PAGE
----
Undocked from the Harmon node of the ISS, the Dragon fired its engines to send it to a splashdown in the Pacific Ocean at 12:34 EDT, the space agency reported Tuesday.
SpaceX engineers, technicians and divers will recover the vehicle off the coast of Baja California to bring it back to shore in a journey expected to take about 30 hours, NASA said.
Dragon's return was delayed for one day because of bad weather in the target splashdown site.
The Dragon spacecraft launched on a SpaceX Falcon 9 rocket from Cape Canaveral Air Force Station in Florida to deliver about 1,200 pounds of science experiments and hardware to the ISS.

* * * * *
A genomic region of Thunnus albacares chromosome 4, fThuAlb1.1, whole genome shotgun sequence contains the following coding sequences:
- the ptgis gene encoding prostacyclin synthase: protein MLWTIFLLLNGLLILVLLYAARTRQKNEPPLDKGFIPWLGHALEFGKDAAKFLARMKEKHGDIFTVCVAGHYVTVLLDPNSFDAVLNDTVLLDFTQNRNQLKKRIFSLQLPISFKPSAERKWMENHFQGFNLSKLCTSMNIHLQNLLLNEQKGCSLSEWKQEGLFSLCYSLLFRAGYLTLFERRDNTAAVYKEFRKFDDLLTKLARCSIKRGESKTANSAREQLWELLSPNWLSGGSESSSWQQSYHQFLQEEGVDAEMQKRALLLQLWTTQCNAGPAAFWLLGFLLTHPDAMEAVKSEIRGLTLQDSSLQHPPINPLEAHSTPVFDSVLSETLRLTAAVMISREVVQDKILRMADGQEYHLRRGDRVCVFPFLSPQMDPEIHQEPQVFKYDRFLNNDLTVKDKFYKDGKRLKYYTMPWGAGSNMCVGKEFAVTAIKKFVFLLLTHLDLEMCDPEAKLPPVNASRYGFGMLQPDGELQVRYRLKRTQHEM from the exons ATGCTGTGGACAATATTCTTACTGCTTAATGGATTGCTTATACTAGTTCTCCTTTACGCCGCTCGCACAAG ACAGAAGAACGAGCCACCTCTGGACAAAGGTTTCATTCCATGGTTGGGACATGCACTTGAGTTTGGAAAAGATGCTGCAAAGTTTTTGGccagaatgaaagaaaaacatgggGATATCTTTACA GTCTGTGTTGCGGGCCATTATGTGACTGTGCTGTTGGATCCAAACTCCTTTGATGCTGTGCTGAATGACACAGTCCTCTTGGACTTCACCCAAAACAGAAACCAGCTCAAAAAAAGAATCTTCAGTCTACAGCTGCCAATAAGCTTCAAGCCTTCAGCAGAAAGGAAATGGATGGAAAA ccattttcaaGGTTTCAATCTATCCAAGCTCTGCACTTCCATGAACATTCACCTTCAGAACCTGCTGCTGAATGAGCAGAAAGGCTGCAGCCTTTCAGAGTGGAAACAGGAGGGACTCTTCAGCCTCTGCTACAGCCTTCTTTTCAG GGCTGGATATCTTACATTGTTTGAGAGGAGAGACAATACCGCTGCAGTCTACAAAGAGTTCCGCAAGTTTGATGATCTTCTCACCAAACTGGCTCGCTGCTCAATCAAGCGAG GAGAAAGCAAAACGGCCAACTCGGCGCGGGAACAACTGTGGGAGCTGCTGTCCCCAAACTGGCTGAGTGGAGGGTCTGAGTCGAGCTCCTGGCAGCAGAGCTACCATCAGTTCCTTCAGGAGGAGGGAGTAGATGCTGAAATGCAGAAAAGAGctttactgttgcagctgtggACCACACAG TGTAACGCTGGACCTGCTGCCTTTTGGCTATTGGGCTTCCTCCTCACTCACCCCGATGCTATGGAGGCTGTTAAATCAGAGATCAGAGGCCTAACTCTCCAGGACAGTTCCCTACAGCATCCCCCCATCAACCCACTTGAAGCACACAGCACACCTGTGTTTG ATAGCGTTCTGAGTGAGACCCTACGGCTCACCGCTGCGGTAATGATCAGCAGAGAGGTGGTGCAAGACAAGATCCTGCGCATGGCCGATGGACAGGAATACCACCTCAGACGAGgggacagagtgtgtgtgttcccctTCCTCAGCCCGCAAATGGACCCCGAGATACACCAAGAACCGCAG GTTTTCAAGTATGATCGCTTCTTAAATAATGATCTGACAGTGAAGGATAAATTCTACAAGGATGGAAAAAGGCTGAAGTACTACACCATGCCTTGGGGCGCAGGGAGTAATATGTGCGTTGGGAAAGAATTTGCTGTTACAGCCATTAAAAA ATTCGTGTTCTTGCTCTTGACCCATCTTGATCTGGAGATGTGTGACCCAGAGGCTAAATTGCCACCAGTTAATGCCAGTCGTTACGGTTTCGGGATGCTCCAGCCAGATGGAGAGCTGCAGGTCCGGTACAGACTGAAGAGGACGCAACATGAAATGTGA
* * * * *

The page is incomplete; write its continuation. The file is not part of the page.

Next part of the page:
It was the second commercial resupply mission to the station for SpaceX; a third is scheduled for late September, NASA said.
Police: Sword-wielding man demanded free tacos
Sign language interpreter at Mandela service called out as fake on Twitter